https://drive.google.com/drive/folders/ ... sp=sharing
retiredjg
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Re: Backdoor Roth in Vanguard question

Post by retiredjg »

The link works. It will take some time and brain power to figure out what has been done, so be patient.

Do you have any records of the dates these contributions were made?

Is there an answer to my question above?
retiredjg
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Re: Backdoor Roth in Vanguard question

Post by retiredjg »

I don't know what happened, but both links now required permission.
Topic Author
jeanpierremelville
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Re: Backdoor Roth in Vanguard question

Post by jeanpierremelville »

I'm sorry guys. The open link was sharing other personal info about me so I had to close it.

I've tried postimage without success. I'll try to post the images again or I will manually enter the info by line.

JPM
OldSport
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Re: Backdoor Roth in Vanguard question

Post by OldSport »

You are only allowed to contribute up to $6000 for any given year, but the conversion happens in the year the conversion takes place.

Assuming it was a non deductible trad IRA contribution and there was no additional trad IRA balance, the conversion should have no taxes. But the conversion is a taxable event in the year it takes place.

If you had previously been eligible to contribute directly to Roth, then you could have contributed to a prior year in the beginning of the current year, but trad to roth conversions are always taxable the year they occur, but many have no taxes, if the funds converted are nondeductible contributions with no other deductible trad IRA balances.
Topic Author
jeanpierremelville
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Re: Backdoor Roth in Vanguard question

Post by jeanpierremelville »

https://postimg.cc/gallery/LHhGWHK

Hi guys,

Please try the link above. Hopefully everyone should be able to view it without any access questions.

I've attached pages 1 and 2 for my form 8606 for 2015, 2016, 2017, 2018 and 2019 (so total of 10 pages).

Retiredjg, I always notified my accountant about my backdoor Roth prior to the contribution and subsequent conversion. Also, regarding your other question, I don't have the exact dates for my contribution/ conversion (I can find them by going through my paper statements) but they were always in the March/ April of the year that I filed taxes.

For example, I would do my non-deductible contribution to my trad IRA in March/ APril (but before April 15) of 2019 for tax year 2018.
Same thing done in March/ April of 2018 for 2017.

Many years ago, I had a balance for about 15K in my trad IRA from an earlier job. I converted that, PAID the taxes on it and made sure the trad IRA had a 0 balance before I started doing this.

I hope this helps. Mostly, I hope the images load up so you guys can take a look.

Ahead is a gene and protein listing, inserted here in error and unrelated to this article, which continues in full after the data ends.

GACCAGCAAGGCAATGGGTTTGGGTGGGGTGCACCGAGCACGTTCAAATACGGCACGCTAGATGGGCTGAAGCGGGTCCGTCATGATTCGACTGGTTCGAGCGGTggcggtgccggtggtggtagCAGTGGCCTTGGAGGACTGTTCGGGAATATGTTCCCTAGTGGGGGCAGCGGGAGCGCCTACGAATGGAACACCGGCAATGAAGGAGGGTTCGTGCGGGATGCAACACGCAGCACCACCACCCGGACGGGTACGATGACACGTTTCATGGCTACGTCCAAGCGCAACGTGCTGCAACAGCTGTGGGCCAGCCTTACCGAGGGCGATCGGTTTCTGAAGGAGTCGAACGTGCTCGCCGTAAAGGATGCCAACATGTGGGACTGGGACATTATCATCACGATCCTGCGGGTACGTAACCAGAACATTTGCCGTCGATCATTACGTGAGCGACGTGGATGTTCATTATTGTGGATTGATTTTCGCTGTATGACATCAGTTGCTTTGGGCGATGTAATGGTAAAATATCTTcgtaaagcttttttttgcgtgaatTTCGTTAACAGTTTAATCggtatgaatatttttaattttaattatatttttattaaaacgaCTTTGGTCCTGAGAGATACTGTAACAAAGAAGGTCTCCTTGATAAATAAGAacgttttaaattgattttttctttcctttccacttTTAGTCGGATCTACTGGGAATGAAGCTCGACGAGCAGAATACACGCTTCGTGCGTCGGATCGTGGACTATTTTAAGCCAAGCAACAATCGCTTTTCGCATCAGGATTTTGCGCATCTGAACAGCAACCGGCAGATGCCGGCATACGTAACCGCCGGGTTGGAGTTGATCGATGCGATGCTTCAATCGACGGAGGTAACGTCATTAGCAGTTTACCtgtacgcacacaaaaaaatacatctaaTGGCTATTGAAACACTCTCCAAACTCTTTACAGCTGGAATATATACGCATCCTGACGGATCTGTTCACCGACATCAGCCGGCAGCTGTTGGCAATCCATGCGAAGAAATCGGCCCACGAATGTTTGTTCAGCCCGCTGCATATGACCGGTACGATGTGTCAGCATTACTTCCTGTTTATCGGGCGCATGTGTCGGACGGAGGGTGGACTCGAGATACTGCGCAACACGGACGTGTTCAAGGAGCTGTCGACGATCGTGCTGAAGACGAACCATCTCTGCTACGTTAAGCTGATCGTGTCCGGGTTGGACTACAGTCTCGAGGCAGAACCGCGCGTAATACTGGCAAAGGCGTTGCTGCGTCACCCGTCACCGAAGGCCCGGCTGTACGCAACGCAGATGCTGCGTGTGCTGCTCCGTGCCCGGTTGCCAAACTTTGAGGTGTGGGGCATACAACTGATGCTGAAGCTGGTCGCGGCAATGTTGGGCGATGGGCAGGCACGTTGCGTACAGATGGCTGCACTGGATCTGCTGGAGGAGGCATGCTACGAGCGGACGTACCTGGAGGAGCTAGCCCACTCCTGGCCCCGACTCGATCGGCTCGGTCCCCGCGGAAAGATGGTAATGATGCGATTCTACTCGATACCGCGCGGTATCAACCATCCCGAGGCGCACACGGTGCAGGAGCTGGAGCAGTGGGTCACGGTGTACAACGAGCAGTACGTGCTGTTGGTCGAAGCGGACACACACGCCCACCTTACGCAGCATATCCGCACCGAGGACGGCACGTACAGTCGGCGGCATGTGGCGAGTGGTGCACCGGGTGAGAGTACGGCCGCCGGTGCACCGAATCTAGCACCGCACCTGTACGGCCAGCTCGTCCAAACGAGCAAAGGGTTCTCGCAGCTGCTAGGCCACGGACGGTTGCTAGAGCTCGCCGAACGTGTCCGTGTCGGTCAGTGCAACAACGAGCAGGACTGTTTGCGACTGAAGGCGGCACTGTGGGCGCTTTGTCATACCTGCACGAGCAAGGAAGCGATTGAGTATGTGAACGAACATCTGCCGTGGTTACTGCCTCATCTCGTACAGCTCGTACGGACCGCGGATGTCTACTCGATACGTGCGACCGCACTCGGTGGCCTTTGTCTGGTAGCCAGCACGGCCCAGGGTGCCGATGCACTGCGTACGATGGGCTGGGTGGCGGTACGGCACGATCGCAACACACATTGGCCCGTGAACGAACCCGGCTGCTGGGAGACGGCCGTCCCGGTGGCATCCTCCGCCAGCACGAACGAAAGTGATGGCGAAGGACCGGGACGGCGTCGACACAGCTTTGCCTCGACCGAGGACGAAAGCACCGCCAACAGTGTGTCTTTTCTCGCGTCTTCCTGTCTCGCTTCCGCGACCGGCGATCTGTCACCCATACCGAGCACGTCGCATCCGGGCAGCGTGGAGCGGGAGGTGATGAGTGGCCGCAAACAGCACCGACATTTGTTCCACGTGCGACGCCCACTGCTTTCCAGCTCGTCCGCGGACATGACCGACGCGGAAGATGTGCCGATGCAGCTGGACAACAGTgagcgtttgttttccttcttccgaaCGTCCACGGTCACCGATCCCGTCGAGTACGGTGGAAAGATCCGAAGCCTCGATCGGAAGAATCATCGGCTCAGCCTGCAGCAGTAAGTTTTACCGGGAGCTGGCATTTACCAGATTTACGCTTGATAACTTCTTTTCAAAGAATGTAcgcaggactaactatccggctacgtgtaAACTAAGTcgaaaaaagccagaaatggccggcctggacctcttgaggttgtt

Thank you.

JPM
retiredjg
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Re: Backdoor Roth in Vanguard question

Post by retiredjg »

JPM, this is what I think is happening.

From the Forms 8606, it appears to me that your tax person has been (more or less) doing the form correctly each year. But she was not doing what you thought she was doing. In other words, she was entering the 1099's for the right year even though you thought the right year would have been the previous year.

For example, she does not show a conversion for 2015 and that would be correct if you made a 2015 contribution in 2016 and converted it in 2016. The conversion of that first contribution would be on the 2016 Form.

And so on until we get to the last Form 8606 which shows a $6k contribution which was made for 2019. And it shows a conversion of $5,500 which you did in 2019 (but was actually the 2018 contribution). The conversion of the 2019 $6,000 will show up on the not yet done 2020 Form and that is correct since you did the conversion in 2020.

You are correct that a few of the early forms are a little wonky, but this is not unusual and it appears you have paid the right amount of tax each year. The wonky forms are 2016 and 2017 and if the IRS was concerned you would probably have heard from them in 2019 and/or 2020. They tend to send out these letters 2 years after filing. Of course, the workings at the IRS in 2020 are all messed up, so keep good records for awhile.

So back to your original question, the information you found at Vanguard is correct even though it is different from what you thought was going on. And I think your taxes are correct as well. :happy


If you wish to double check, you might find the 1099's that report the $5502 and $5501 Roth conversions and see if they are shown on the right tax year forms. I feel sure they are because it is unlikely that your tax person would enter anything that is not supported by a 1099, but it would not hurt to check.